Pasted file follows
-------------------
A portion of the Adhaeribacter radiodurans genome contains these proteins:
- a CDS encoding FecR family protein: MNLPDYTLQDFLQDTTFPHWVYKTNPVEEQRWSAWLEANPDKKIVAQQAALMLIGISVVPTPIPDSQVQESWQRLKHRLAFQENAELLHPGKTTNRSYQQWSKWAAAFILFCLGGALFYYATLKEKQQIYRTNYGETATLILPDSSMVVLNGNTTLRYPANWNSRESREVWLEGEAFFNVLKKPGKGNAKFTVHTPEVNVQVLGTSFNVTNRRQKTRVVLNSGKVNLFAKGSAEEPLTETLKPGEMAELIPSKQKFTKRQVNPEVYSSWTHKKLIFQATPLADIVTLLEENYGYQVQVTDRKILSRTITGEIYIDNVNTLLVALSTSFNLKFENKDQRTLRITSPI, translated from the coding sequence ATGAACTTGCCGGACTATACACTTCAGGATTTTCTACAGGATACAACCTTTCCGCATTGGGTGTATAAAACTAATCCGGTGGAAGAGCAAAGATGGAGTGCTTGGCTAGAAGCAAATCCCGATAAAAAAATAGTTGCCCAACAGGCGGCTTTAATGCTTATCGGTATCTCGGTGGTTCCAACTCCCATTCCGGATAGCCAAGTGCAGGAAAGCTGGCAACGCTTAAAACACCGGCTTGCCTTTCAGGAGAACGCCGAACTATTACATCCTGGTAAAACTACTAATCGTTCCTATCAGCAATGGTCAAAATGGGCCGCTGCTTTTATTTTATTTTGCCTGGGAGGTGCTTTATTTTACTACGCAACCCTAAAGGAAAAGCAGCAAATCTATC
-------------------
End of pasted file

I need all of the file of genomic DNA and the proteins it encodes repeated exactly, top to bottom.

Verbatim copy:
A portion of the Adhaeribacter radiodurans genome contains these proteins:
- a CDS encoding FecR family protein: MNLPDYTLQDFLQDTTFPHWVYKTNPVEEQRWSAWLEANPDKKIVAQQAALMLIGISVVPTPIPDSQVQESWQRLKHRLAFQENAELLHPGKTTNRSYQQWSKWAAAFILFCLGGALFYYATLKEKQQIYRTNYGETATLILPDSSMVVLNGNTTLRYPANWNSRESREVWLEGEAFFNVLKKPGKGNAKFTVHTPEVNVQVLGTSFNVTNRRQKTRVVLNSGKVNLFAKGSAEEPLTETLKPGEMAELIPSKQKFTKRQVNPEVYSSWTHKKLIFQATPLADIVTLLEENYGYQVQVTDRKILSRTITGEIYIDNVNTLLVALSTSFNLKFENKDQRTLRITSPI, translated from the coding sequence ATGAACTTGCCGGACTATACACTTCAGGATTTTCTACAGGATACAACCTTTCCGCATTGGGTGTATAAAACTAATCCGGTGGAAGAGCAAAGATGGAGTGCTTGGCTAGAAGCAAATCCCGATAAAAAAATAGTTGCCCAACAGGCGGCTTTAATGCTTATCGGTATCTCGGTGGTTCCAACTCCCATTCCGGATAGCCAAGTGCAGGAAAGCTGGCAACGCTTAAAACACCGGCTTGCCTTTCAGGAGAACGCCGAACTATTACATCCTGGTAAAACTACTAATCGTTCCTATCAGCAATGGTCAAAATGGGCCGCTGCTTTTATTTTATTTTGCCTGGGAGGTGCTTTATTTTACTACGCAACCCTAAAGGAAAAGCAGCAAATCTATC